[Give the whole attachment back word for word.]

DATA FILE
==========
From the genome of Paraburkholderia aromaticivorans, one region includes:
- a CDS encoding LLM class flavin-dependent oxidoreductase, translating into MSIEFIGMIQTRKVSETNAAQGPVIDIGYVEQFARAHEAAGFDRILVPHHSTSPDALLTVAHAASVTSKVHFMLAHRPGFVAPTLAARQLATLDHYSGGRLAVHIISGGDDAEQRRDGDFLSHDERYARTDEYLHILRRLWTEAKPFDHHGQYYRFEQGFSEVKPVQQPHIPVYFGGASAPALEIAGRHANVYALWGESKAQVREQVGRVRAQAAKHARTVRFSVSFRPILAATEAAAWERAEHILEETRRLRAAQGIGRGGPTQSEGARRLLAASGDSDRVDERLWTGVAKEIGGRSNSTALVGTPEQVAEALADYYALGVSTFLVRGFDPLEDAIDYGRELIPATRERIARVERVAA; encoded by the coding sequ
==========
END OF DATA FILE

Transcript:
From the genome of Paraburkholderia aromaticivorans, one region includes:
- a CDS encoding LLM class flavin-dependent oxidoreductase, translating into MSIEFIGMIQTRKVSETNAAQGPVIDIGYVEQFARAHEAAGFDRILVPHHSTSPDALLTVAHAASVTSKVHFMLAHRPGFVAPTLAARQLATLDHYSGGRLAVHIISGGDDAEQRRDGDFLSHDERYARTDEYLHILRRLWTEAKPFDHHGQYYRFEQGFSEVKPVQQPHIPVYFGGASAPALEIAGRHANVYALWGESKAQVREQVGRVRAQAAKHARTVRFSVSFRPILAATEAAAWERAEHILEETRRLRAAQGIGRGGPTQSEGARRLLAASGDSDRVDERLWTGVAKEIGGRSNSTALVGTPEQVAEALADYYALGVSTFLVRGFDPLEDAIDYGRELIPATRERIARVERVAA; encoded by the coding sequ